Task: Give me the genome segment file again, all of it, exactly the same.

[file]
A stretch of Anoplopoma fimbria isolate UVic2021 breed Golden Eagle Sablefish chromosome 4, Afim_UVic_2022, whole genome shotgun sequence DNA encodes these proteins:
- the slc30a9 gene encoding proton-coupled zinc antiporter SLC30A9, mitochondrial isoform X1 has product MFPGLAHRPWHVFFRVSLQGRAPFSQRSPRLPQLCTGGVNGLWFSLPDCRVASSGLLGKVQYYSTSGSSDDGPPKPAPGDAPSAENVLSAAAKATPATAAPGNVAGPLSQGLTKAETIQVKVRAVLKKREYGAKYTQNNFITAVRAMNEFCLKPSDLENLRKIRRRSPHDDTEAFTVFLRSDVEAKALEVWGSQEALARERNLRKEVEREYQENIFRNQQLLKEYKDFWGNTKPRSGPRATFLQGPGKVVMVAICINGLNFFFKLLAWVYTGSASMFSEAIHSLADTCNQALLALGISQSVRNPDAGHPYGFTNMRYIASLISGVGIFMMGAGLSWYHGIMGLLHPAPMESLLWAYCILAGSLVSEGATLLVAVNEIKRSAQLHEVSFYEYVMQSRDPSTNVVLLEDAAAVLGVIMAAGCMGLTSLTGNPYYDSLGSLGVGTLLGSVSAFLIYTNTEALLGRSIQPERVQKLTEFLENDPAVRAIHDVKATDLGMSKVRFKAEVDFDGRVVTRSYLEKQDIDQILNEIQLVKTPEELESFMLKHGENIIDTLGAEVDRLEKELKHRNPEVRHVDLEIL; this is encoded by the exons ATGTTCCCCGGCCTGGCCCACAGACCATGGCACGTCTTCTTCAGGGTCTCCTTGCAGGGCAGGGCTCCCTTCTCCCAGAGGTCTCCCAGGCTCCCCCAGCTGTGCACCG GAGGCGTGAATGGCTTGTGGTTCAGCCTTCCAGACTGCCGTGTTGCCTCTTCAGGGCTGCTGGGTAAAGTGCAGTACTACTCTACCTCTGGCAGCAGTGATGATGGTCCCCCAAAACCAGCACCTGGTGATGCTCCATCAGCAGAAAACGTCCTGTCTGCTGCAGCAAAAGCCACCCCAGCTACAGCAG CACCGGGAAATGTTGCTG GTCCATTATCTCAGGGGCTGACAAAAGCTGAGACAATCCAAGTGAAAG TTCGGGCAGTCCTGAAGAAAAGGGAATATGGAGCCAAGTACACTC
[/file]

A stretch of Anoplopoma fimbria isolate UVic2021 breed Golden Eagle Sablefish chromosome 4, Afim_UVic_2022, whole genome shotgun sequence DNA encodes these proteins:
- the slc30a9 gene encoding proton-coupled zinc antiporter SLC30A9, mitochondrial isoform X1 has product MFPGLAHRPWHVFFRVSLQGRAPFSQRSPRLPQLCTGGVNGLWFSLPDCRVASSGLLGKVQYYSTSGSSDDGPPKPAPGDAPSAENVLSAAAKATPATAAPGNVAGPLSQGLTKAETIQVKVRAVLKKREYGAKYTQNNFITAVRAMNEFCLKPSDLENLRKIRRRSPHDDTEAFTVFLRSDVEAKALEVWGSQEALARERNLRKEVEREYQENIFRNQQLLKEYKDFWGNTKPRSGPRATFLQGPGKVVMVAICINGLNFFFKLLAWVYTGSASMFSEAIHSLADTCNQALLALGISQSVRNPDAGHPYGFTNMRYIASLISGVGIFMMGAGLSWYHGIMGLLHPAPMESLLWAYCILAGSLVSEGATLLVAVNEIKRSAQLHEVSFYEYVMQSRDPSTNVVLLEDAAAVLGVIMAAGCMGLTSLTGNPYYDSLGSLGVGTLLGSVSAFLIYTNTEALLGRSIQPERVQKLTEFLENDPAVRAIHDVKATDLGMSKVRFKAEVDFDGRVVTRSYLEKQDIDQILNEIQLVKTPEELESFMLKHGENIIDTLGAEVDRLEKELKHRNPEVRHVDLEIL; this is encoded by the exons ATGTTCCCCGGCCTGGCCCACAGACCATGGCACGTCTTCTTCAGGGTCTCCTTGCAGGGCAGGGCTCCCTTCTCCCAGAGGTCTCCCAGGCTCCCCCAGCTGTGCACCG GAGGCGTGAATGGCTTGTGGTTCAGCCTTCCAGACTGCCGTGTTGCCTCTTCAGGGCTGCTGGGTAAAGTGCAGTACTACTCTACCTCTGGCAGCAGTGATGATGGTCCCCCAAAACCAGCACCTGGTGATGCTCCATCAGCAGAAAACGTCCTGTCTGCTGCAGCAAAAGCCACCCCAGCTACAGCAG CACCGGGAAATGTTGCTG GTCCATTATCTCAGGGGCTGACAAAAGCTGAGACAATCCAAGTGAAAG TTCGGGCAGTCCTGAAGAAAAGGGAATATGGAGCCAAGTACACTC